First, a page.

The recent uproar over the cross-strait service trade pact was born not only of public anger over the non-transparent way in which it was negotiated, nor simply of the way it went counter to accepted procedure in modern democratic politics: It was also exacerbated by the fears of those in individual sectors of the economy. This was because of the complex nature of the economic impact that the agreement may have, far more complicated than current economic theoretical models would be able to predict.
The government commissioned the Chung-Hua Institution for Economic Research to compile a report using economic model projections for this impact. The science behind the report was full of holes, but, interestingly, that has not meant that the general public, the opposition parties or economists have started thinking harder about the theoretical basis of free trade.
Instead, it has even caused opposition-ruled local governments to give strong support to the free economic pilot zones policy, which is based on the same theoretical foundations as the service trade pact and whose impact may be just as far-reaching.
Fundamentally, this emphasis on free trade is due to the concept having become part of the intellectual hegemony — what the elite defines as legitimate knowledge — in society and in academia in this country, and this has ossified the debate and blinded economists to where theory and reality deviate. It reminds us of the fascinating economic exchanges in the press between former Academia Sinica researcher Chiang Shuo-chieh (蔣碩傑) and former Control Yuan president Wang Tso-jung (王作榮) in 1981. Their debate was about how to deal with contemporary — to them — issues such as the oil crisis, inflation and the slowdown in economic growth, and at the very least showed that economists in Taiwan at the time were engaged in the debate over whether national economic policy should be interventionist or deregulatory.
The intellectual hegemony on free trade comes mainly from comparative advantage theory. As the opportunity costs of producing a given good differ for each country, comparative advantage theory contends that each country should focus on producing goods for which its production costs are relatively low, and then exchange these, via trade, with a second country for another product which that country can produce relatively cheaply, so that each participant in the trade can increase its economic efficiency. Comparative advantage theory is one of the core theories of economics, and has historically proven to be successful many times over in real-world application.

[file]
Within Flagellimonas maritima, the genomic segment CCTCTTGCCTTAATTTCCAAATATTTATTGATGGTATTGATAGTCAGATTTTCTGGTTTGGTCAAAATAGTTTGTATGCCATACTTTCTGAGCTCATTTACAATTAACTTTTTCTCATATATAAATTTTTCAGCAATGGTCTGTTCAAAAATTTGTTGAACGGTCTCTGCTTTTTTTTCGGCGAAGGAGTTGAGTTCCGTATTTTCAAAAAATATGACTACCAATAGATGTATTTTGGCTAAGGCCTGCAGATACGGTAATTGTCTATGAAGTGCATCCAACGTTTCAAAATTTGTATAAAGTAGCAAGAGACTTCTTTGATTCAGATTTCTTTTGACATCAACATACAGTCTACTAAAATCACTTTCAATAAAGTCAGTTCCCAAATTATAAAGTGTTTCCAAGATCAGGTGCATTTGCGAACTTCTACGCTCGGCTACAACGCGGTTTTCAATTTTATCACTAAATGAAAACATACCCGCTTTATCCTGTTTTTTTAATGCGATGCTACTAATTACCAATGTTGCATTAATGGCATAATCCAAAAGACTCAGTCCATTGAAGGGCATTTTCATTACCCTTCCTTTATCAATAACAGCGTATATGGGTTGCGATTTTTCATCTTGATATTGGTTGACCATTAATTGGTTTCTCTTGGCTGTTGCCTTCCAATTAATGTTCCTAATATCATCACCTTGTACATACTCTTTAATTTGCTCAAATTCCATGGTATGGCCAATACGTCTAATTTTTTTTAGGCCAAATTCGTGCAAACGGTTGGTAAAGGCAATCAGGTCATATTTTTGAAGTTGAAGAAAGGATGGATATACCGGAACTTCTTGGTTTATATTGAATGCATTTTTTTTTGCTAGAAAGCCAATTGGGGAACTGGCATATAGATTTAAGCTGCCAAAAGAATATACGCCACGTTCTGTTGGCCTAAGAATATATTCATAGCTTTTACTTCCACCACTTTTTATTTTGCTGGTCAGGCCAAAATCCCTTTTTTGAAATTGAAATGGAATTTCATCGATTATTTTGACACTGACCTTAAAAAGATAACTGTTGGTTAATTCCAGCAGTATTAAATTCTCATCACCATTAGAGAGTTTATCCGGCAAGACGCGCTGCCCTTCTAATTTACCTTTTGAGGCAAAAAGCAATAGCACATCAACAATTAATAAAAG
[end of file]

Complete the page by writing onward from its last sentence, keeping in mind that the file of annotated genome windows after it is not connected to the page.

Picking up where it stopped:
However, times have changed. In addressing the fierce competition in today’s globalized world, it fails to account for the crucial impact of differing technological capabilities on the distribution of benefits within global value chains. Many countries have fallen foul of trade liberalization because of how they have proceeded with deregulation, and how they have forgone their technological autonomy as a result.
Free trade in the world today involves not only goods, but also personnel and finance, and their free movement across national borders, increasing the magnetic pull of large economies. It is especially important for relatively small economies, such as Taiwan’s, to possess technological advantages, as well as economic and trade independence, if they are to resist this magnetic pull. It is not just a case of simply ratcheting up trade liberalization.